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What questions should I ask departing employees in an exit interview?

back of woman facing a man conducting an exit interview at a desk, man holding a document and pen

Does your company often utilize exit interviews for employees that are departing? Exit interviews are sometimes overlooked, but they are crucial sources of information for future improvements to an organization. According to research conducted by the Harvard Business Review, 87% of mid-size companies make exit interview programs mandatory. This is the same for 77% of large companies and 66% of small ones. 

When done correctly, exit interviews can provide valuable insights that help enhance employee retention, improve company culture, and boost overall performance. By learning any information about why an employee decided to leave, action can be taken to improve certain aspects of the business so that it is less likely to happen again. Keep reading to learn more about effectively conducting exit interviews and some of the questions that employers should consider asking departing employees. 

What are the objectives of an exit interview?

An exit interview is a meeting that takes place between a departing employee and a representative from the organization, typically someone from the Human Resources (HR) department. The primary purpose of this interview is to gather feedback on the employee's experience with the company, understand the reasons behind their decision to leave, and gain insights that can help improve the organization’s culture, policies, and practices. Some key objectives include:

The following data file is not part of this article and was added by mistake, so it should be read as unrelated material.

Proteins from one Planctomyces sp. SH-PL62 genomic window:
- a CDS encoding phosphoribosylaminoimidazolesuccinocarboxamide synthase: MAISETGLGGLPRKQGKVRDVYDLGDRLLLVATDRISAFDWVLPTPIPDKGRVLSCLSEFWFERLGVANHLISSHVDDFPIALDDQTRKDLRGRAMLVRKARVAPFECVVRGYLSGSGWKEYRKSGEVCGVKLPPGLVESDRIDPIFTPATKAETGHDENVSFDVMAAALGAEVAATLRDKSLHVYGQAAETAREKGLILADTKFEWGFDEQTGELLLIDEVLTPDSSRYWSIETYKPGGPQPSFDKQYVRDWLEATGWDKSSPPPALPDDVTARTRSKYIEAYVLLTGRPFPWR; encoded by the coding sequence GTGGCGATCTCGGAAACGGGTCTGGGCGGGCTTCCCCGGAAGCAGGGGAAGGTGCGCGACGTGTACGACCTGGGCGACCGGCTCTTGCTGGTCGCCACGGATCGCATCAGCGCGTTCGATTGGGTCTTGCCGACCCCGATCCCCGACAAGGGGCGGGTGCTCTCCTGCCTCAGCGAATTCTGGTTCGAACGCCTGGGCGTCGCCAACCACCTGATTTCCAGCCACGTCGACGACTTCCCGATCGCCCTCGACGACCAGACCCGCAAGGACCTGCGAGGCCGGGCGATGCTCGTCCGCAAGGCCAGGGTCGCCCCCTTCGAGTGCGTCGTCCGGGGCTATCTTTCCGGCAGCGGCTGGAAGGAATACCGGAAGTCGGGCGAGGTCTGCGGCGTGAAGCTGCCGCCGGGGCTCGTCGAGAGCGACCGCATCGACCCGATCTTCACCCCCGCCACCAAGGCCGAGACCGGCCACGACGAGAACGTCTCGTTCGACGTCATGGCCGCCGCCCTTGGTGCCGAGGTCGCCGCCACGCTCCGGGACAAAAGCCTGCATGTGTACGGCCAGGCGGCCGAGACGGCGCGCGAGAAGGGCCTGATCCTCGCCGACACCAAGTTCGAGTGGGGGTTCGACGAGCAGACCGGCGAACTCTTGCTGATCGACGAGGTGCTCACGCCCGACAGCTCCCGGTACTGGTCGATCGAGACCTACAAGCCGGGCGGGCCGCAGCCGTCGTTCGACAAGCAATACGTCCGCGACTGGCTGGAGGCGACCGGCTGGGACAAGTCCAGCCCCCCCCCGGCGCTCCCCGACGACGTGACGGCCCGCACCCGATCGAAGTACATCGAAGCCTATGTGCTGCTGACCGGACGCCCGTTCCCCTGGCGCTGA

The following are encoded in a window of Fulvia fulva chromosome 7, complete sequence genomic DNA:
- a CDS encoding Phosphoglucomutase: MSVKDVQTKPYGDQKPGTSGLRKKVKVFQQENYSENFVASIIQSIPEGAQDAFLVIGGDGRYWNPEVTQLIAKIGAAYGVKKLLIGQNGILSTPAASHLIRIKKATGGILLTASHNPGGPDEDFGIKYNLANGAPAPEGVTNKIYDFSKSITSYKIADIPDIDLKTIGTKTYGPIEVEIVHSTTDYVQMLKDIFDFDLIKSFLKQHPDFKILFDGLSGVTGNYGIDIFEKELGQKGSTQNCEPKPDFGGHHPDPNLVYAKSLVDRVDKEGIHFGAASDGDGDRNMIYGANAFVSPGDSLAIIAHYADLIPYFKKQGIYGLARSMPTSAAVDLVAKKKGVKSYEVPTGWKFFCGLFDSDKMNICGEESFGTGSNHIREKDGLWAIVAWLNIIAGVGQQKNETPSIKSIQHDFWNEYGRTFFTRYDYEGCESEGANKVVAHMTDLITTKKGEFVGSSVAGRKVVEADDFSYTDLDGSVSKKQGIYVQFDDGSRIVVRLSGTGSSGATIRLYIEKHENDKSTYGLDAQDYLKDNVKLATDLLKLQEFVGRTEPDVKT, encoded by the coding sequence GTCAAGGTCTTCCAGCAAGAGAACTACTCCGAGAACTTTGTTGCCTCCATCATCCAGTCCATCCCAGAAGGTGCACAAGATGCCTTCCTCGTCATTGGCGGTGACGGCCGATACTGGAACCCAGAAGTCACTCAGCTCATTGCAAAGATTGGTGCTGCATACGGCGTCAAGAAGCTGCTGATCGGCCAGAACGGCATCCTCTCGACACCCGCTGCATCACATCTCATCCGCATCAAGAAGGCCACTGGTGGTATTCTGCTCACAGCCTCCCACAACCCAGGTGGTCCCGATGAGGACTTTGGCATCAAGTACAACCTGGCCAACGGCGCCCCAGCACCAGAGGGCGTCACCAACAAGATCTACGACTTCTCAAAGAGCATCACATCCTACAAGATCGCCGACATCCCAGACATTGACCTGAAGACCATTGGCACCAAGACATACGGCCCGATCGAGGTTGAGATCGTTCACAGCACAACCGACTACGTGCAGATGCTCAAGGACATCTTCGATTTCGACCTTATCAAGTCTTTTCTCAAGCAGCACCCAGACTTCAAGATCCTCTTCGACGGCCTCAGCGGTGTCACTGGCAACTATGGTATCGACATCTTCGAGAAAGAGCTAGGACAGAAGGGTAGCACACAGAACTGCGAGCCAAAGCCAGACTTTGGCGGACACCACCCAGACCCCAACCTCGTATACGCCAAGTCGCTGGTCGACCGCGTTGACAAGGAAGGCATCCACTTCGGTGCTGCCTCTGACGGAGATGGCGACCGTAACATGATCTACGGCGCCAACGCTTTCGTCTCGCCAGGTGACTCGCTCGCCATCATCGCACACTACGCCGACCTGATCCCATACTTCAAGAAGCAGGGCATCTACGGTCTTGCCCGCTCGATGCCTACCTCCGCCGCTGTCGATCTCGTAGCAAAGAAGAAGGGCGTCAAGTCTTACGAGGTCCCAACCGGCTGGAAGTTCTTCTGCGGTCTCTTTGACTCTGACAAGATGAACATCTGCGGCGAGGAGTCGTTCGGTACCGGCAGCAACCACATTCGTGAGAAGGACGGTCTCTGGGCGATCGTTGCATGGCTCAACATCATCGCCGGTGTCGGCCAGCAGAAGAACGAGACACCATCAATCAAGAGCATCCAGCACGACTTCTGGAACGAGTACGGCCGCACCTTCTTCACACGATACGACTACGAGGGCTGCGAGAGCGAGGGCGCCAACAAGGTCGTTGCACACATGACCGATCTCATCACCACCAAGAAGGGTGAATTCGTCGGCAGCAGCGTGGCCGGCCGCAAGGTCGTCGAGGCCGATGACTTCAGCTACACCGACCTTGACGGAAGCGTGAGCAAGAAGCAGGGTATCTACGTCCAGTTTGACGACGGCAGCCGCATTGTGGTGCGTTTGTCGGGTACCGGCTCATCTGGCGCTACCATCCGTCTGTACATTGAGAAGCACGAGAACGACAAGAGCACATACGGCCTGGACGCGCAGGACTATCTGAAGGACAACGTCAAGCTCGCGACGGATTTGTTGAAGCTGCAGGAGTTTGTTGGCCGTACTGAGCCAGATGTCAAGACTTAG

• Understanding the reason(s) for departure in order to address possible underlying company issues

  • Collecting honest feedback and learning what can be improved upon within the business’ operations 

  • Maintaining positive relations by listening to the employee’s perspectives and leaving a good, lasting impression

What are some best practices for exit interviews?

In order to gain the full potential of exit interviews, consider utilizing the following practices when preparing and conducting the interview:

  • Decide when you want to schedule the interview: There is no correct time for scheduling exit interviews. If you choose to conduct it while the employee is still working their job, the information may be more fresh in their minds that they may be open to sharing. If you choose their last day or a time after they’ve left, it might be a more casual atmosphere, giving the employee more space to share their thoughts.

  • Ensure confidentiality: Sometimes, employees are hesitant to share feedback if they are unsure of the confidentiality of the conversation. Always assure departing employees that their feedback will be kept confidential and used constructively.

  • Listen and express support: Make sure the employee knows that you are actively listening to and valuing their feedback. Express your support for the new phase in their journey and let them know that their contributions to the company were appreciated.